It’s generated a firestorm of debate, with doctors speculating on the impact for patients.
According to Pharmalot, “an OTC version would allow Pfizer to capture some of the sales that will be lost when the Lipitor patent expires in November. In fact, Pfizer execs recently changed their mind about the possibility of selling the consumer healthcare unit, since the division allows them to market OTC versions of prescription meds and generated needed cash flow.”
Furthermore, as health care costs continue to spiral out of control, there is a certain appeal to an OTC statin drug, which certainly will cost less than then current $4 to $5 a pill that Lipitor costs.
Most physicians are against the move. Several years ago, Merck tried the same tactic with Mevacor, which the FDA denied. According to a study in the New England Journal of Medicine, people who thought they should be on a statin really shouldn’t have been, and furthermore, “cholesterol does not generate symptoms that would prompt patients to make informed decisions about dosing or benefits.”
Cardiologist Dr. Wes goes against the grain, and says that the FDA should allow Pfizer to sell Lipitor OTC:
Let Lipitor go over-the-counter. Give patients the benefit of the doubt regarding their intelligence and offer them an opportunity to drive down prices by having more options for their lipid management. Let them follow their own lipid and hepatic panels with home testing. I know it will be hard not to send all those electronic prescriptions via electronic medical records to all those pharmacy benefit managers in charge of all of those pharmacies out there, but maybe this is exactly the innovation our health care system needs to cut costs.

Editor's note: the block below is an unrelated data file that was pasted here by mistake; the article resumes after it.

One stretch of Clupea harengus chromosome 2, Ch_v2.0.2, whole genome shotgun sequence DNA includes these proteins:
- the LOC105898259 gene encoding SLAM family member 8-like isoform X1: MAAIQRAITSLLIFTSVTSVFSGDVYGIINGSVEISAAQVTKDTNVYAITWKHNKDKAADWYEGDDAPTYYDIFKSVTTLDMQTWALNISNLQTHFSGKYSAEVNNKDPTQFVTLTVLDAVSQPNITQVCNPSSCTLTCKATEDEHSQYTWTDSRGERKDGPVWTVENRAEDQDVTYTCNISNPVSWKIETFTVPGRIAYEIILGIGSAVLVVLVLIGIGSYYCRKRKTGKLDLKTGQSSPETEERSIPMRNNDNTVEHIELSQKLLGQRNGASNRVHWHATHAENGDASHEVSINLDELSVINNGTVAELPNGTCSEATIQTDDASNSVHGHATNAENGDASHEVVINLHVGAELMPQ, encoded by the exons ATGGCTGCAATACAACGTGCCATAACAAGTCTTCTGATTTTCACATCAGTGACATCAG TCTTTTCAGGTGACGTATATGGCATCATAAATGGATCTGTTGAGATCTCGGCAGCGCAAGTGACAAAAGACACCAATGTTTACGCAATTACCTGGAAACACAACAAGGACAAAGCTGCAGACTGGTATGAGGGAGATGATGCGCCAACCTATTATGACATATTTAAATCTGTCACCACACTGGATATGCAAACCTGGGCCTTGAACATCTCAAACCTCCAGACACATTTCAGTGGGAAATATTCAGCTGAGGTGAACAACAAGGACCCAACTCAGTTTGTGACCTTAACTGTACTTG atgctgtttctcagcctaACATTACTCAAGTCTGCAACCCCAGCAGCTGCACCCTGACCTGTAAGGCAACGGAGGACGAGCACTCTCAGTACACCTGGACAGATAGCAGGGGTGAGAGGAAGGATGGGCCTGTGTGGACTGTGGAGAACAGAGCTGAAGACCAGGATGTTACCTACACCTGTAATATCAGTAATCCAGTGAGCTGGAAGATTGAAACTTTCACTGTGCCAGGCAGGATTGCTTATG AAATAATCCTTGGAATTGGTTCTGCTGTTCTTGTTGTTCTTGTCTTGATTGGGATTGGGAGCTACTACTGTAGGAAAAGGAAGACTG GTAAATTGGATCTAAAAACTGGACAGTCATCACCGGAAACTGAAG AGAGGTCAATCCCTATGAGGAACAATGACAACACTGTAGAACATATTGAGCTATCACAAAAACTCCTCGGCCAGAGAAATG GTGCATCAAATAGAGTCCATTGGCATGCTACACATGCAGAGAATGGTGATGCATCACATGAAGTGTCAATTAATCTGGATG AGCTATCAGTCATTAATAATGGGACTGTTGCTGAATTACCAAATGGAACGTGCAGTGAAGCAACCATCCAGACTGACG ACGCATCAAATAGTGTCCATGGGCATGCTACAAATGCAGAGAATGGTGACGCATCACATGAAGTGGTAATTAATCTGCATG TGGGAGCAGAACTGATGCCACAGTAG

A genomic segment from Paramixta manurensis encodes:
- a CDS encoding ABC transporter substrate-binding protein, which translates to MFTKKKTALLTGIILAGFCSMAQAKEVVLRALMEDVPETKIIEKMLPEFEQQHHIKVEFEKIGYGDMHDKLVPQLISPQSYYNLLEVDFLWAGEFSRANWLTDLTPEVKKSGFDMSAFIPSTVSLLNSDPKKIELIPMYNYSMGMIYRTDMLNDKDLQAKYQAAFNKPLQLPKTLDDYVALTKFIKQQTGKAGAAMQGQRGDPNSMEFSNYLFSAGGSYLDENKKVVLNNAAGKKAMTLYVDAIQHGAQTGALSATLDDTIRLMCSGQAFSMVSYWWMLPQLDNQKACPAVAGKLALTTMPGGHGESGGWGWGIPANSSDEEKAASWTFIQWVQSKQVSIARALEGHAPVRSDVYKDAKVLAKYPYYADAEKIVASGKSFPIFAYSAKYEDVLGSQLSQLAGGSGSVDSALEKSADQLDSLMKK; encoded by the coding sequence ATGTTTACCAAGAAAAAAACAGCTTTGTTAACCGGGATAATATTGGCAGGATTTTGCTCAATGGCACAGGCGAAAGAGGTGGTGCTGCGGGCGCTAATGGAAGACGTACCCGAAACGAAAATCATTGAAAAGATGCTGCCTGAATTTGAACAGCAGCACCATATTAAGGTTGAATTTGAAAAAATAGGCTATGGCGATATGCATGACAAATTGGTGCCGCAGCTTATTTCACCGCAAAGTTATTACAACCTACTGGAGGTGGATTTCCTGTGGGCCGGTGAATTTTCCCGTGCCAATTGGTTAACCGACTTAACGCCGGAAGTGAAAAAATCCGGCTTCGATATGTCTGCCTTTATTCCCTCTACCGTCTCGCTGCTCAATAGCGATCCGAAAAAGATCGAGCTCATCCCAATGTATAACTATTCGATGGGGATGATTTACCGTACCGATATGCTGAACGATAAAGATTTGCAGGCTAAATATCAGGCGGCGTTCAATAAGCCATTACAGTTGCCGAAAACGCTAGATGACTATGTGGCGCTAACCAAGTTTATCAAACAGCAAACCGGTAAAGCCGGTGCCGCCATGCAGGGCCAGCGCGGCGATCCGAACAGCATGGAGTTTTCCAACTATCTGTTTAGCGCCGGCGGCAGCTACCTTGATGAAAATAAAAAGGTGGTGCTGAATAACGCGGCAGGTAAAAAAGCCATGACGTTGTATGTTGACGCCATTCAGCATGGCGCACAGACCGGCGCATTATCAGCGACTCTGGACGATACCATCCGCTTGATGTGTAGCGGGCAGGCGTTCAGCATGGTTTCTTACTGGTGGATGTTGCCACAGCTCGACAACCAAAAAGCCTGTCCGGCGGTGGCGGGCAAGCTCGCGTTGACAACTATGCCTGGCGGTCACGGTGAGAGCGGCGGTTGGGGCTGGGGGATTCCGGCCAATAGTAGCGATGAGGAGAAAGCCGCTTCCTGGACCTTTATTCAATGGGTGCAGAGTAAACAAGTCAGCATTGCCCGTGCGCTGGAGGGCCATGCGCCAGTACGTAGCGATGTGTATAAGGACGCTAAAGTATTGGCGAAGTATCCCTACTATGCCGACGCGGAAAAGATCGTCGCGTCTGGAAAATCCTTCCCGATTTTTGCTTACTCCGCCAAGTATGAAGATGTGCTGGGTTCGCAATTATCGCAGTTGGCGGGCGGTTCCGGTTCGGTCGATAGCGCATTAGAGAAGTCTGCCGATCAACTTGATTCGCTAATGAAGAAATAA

Internist Matthew Mintz, however, disagrees, calling the move a cash grab by Pfizer at the expense of patient safety:
The reason why Pfizer wants Lipitor OTC is for one reason: to make more money. They can argue that cardiovascular disease is the number one killer in the US, and by having Lipitor OTC, it will be available to more patients. However, because statins require blood work and medical consultations, the risk of harm to patients outweighs the potential benefits of greater availability.
I can see valid points from both sides. That said, I think it’s unlikely that the FDA would approve OTC Lipitor. Not much has changed since the FDA rejected OTC Mevacor years ago. Patients still cannot make informed decisions as to when to take a statin, and high cholesterol doesn’t generate symptoms like, say, allergies. That’s why you can’t compare a potential OTC Lipitor with Allegra, Zyrtic or Claritin.
Finally, patients on statins are supposed to be monitored periodically for muscle pain and liver function. Although there are some patients who will be diligent in getting that done, I’m not hopeful that most will.
From an economics standpoint, OTC Lipitor would theoretically provide price competition, and can be a game-changer in bending the statin drug cost curve. That’s certainly appealing in this age of deficits and runaway health spending.
But that, by itself, isn’t reason enough to recommend an OTC version of Lipitor.